7. Avoid discussing divisive political issues unless you are asked. In which case, be straightforward. Describe what you believe and why, but don’t be argumentative.
  8. Mention people you know at an organization only if you like and respect them. Your interviewer will be judging your taste in people.


Card calling was a common practice at the UJA’s fundraising dinners. The chairman would call out the names of all potential donors, announce what they gave last year, and everyone would listen for what they were going to give this year. It was a way to create a level of expectation and apply peer pressure.

The importance of Network

Getting to know Jack and watching him in action reinforced my growing belief that the most important asset in business is information. The more you know, the more perspectives you have and the more connections you can make, which allow you to anticipate issues.

If you start at a great school or a big firm, crossing paths with the best people of your generation, you’ll keep running into them. Many of the friends I made at Yale, Harvard Business School, the Army Reserves, and in those early years on Wall Street have remained my friends. The trust and familiarity of those early relationships have enriched my life in ways I could never have predicted.

Managing stress

The fix, I found, was to focus on my breathing, slow it down and relax my shoulders, until my breaths were long and deep. The effect was astonishing. My thoughts became clearer. I became more objective and rational about the situation at hand, about what I needed to do to win.

Another trick I had learned for managing stress was to take a moment to slow myself down. People were always happy to let me have that extra moment. It even seemed to reassure them. They would be even more eager to hear what I had to say once I was ready. So I took a moment and then began.

Run and Manage a Business

I didn’t just try selling whatever it was I had to sell. I listened. I waited to hear what people wanted, what was on their mind, then set about making it happen. I rarely take notes in meetings. I just pay very close attention to what the other person is saying and the way he or she is saying it. If I can, I try to find some point of connection, an area of common ground, a shared interest or experience that turns a professional encounter into a more personal one. It sounds like common sense, but apparently in practice, it’s relatively rare.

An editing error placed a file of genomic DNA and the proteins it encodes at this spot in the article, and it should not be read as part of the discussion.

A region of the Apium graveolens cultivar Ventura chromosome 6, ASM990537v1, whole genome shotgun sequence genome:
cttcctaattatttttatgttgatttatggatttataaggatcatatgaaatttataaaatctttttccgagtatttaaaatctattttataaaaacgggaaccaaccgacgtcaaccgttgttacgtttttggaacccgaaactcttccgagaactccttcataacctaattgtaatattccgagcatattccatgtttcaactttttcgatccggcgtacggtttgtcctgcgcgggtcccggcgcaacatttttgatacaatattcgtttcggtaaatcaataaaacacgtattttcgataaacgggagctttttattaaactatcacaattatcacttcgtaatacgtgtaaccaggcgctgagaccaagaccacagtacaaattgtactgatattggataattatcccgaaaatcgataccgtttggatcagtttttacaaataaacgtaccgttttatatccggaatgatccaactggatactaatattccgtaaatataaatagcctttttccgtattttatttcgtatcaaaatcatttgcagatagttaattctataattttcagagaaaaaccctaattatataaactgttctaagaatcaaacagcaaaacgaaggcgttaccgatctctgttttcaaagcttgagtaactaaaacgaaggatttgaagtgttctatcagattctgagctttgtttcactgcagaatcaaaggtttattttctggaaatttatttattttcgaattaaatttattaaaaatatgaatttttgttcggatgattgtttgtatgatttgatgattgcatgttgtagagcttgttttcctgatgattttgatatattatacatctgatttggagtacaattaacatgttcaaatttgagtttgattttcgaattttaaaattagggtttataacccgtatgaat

There is nothing more interesting to people than their own problems. If you can find out what they are and come up with solutions, they will want to talk to you no matter their rank or status. The harder the problem and the scarcer the solution, the more valuable your advice is.

I had reached an important conclusion about starting any business: it’s as hard to start and run a small business as it is to start a big one. You will suffer the same toll financially and psychologically as you bludgeon it into existence. It’s hard to raise the money and to find the right people. So if you’re going to dedicate your life to a business, which is the only way it will ever work, you should choose one with the potential to be huge.

Businesses often succeed and fail based on timing. Get there too early, and customers aren’t ready. Arrive too late, and you’ll be stuck behind a long line of competitors.

The harder the problem, the more limited the competition. If something’s easy, there will always be plenty of people willing to help solve it. But find a real mess, and there is no one around. If you can clean it up, you will find yourself in rare company.